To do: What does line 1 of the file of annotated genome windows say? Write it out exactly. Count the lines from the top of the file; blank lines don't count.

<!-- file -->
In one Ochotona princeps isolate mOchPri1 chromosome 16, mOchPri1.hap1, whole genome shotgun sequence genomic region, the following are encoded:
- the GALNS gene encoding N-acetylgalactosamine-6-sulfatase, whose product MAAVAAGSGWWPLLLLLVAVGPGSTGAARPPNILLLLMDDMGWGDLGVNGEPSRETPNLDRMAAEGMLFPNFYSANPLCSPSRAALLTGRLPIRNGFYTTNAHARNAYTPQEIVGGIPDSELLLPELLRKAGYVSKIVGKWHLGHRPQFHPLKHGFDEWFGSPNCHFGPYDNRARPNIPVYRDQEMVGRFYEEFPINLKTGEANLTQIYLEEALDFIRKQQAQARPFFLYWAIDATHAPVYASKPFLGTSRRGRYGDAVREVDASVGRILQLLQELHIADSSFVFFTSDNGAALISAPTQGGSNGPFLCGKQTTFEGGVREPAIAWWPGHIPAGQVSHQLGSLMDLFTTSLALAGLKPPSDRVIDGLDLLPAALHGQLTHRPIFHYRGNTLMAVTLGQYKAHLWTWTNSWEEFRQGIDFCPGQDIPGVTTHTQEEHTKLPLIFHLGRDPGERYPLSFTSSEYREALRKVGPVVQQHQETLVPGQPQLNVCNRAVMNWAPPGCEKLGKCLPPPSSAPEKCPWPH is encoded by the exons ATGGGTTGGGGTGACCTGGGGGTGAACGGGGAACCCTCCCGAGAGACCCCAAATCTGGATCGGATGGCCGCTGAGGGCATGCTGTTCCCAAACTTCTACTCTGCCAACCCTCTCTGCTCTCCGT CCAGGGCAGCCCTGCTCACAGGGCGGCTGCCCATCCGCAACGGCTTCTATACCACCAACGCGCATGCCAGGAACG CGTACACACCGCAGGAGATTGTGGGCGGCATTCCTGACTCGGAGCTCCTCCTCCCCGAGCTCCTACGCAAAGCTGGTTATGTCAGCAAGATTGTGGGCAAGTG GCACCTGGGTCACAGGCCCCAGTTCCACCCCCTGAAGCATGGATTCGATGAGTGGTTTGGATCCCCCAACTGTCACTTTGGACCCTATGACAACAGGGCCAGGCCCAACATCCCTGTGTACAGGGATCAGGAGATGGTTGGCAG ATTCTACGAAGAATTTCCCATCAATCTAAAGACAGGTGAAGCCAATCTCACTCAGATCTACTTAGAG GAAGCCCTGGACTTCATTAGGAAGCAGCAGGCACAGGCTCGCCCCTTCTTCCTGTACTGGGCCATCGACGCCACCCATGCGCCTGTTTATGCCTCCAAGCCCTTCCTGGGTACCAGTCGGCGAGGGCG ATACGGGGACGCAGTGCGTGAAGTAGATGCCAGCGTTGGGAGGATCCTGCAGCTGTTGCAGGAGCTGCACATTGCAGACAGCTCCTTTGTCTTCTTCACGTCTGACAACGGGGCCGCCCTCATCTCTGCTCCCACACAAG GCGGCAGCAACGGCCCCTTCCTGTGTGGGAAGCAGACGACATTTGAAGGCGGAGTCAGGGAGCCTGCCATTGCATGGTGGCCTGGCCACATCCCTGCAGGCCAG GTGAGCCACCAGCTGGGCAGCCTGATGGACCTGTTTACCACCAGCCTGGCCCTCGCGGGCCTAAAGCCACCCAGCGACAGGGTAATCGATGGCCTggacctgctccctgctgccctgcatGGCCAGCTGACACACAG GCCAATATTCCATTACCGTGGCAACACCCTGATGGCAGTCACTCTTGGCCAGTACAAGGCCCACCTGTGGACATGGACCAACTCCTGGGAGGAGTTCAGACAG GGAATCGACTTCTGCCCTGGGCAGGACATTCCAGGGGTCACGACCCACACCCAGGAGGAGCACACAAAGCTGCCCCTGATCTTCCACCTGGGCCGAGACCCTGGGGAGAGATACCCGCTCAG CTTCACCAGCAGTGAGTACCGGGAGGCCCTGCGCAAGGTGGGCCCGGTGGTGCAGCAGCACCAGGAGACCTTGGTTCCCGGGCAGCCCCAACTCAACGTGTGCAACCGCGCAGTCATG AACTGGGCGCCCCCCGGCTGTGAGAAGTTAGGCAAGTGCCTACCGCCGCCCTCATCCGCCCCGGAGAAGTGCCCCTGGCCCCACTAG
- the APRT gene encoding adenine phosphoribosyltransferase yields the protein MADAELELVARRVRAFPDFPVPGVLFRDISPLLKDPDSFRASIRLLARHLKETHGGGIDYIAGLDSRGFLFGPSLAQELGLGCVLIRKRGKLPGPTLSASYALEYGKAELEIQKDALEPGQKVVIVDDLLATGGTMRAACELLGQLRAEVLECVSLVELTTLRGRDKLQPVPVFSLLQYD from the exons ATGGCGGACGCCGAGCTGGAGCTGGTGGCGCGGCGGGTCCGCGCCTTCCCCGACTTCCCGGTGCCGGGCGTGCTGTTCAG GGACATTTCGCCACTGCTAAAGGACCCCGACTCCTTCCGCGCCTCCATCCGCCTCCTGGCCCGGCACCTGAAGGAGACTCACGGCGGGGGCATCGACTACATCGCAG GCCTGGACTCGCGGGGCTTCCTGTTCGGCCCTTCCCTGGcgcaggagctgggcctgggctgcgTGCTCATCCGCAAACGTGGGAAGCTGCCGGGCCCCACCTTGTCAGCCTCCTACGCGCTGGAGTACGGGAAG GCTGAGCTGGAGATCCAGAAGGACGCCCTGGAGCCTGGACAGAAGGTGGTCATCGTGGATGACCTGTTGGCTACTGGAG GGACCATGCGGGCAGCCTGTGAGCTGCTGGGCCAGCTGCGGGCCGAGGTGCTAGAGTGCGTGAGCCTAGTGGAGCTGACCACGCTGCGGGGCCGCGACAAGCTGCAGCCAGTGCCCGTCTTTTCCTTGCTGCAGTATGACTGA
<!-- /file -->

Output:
In one Ochotona princeps isolate mOchPri1 chromosome 16, mOchPri1.hap1, whole genome shotgun sequence genomic region, the following are encoded: